The IEEE 1394 Driver Stack
Retrieving the Contents of a IEEE 1394 Node's Configuration ROM

Sensible 1394 Driver Device

Last weekend I decided to dust off my Sensable Phantom Omni (nowthe3D Systems Geomagic Touch,but I bought mine before Geomagic bought Sensable and 3D Systemsbought Geomagic), and see if it was still usable. I had to orderaPCIe 1394b card,but other than that, I hooked it up, and the Phantom drivers seemed toinstall correctly on Windows 10. However, when running the Phantomdemo software, anytime a program tried to access the motors, theprogram would crash. Sensor reading seemed ok, but I couldn't get anyfeedback.

Sensible 1394 Driver Test

A quick call to the Geomagic Freeform support line turned up thesolution. As with many video products that used 1394b, the PhantomOmni requires the 'Legacy' firewire drivers. These were included withWindows up to Windows 7, but as of Windows 8 and above, are no longerincluded with the operating system.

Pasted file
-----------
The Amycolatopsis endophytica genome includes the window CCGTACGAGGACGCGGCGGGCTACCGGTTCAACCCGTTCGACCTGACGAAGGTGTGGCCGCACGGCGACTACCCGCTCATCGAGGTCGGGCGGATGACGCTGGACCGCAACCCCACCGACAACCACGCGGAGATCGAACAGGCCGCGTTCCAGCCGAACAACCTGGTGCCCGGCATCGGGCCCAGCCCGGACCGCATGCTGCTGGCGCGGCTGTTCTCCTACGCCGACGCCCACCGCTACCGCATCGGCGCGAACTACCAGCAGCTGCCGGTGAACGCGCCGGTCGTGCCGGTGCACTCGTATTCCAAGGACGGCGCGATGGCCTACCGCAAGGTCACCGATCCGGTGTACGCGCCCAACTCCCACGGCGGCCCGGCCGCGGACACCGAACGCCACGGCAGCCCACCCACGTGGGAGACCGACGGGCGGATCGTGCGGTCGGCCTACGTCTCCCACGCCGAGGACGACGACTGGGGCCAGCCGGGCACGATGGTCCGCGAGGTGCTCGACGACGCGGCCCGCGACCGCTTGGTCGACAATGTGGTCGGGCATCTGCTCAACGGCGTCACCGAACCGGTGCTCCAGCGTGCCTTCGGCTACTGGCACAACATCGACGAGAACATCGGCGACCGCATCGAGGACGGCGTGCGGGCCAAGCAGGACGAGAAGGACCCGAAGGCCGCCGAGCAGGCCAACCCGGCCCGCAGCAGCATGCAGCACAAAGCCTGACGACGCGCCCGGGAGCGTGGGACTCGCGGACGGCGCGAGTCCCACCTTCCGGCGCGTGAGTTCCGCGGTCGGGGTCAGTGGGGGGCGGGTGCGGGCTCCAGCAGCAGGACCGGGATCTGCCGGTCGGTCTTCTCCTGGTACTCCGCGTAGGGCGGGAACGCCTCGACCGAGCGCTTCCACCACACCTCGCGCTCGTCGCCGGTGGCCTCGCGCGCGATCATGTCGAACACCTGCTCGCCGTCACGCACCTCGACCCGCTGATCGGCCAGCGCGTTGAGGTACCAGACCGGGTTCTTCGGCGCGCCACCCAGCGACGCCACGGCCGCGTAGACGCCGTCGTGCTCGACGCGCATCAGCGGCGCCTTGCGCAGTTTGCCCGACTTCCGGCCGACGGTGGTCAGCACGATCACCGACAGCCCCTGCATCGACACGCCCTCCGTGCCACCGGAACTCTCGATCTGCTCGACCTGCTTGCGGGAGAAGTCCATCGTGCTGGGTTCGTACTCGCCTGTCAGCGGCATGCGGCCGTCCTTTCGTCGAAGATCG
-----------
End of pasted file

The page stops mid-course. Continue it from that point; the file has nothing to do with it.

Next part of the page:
After installing the drivers and changing the 1394 PCIe interface touse the Legacy drivers(process documented here),I rebooted and the demos worked fine, with force feedback and all!

Along the way, I also found some information on repairing internalcable breakage in the Omni, by a research team at John HopkinsUniversity. The original site had died, but the instructions andimages were stillavailableat this link via the Internet Archive.

Anyways, hope this helps others that still want to get some life outof their haptic controllers!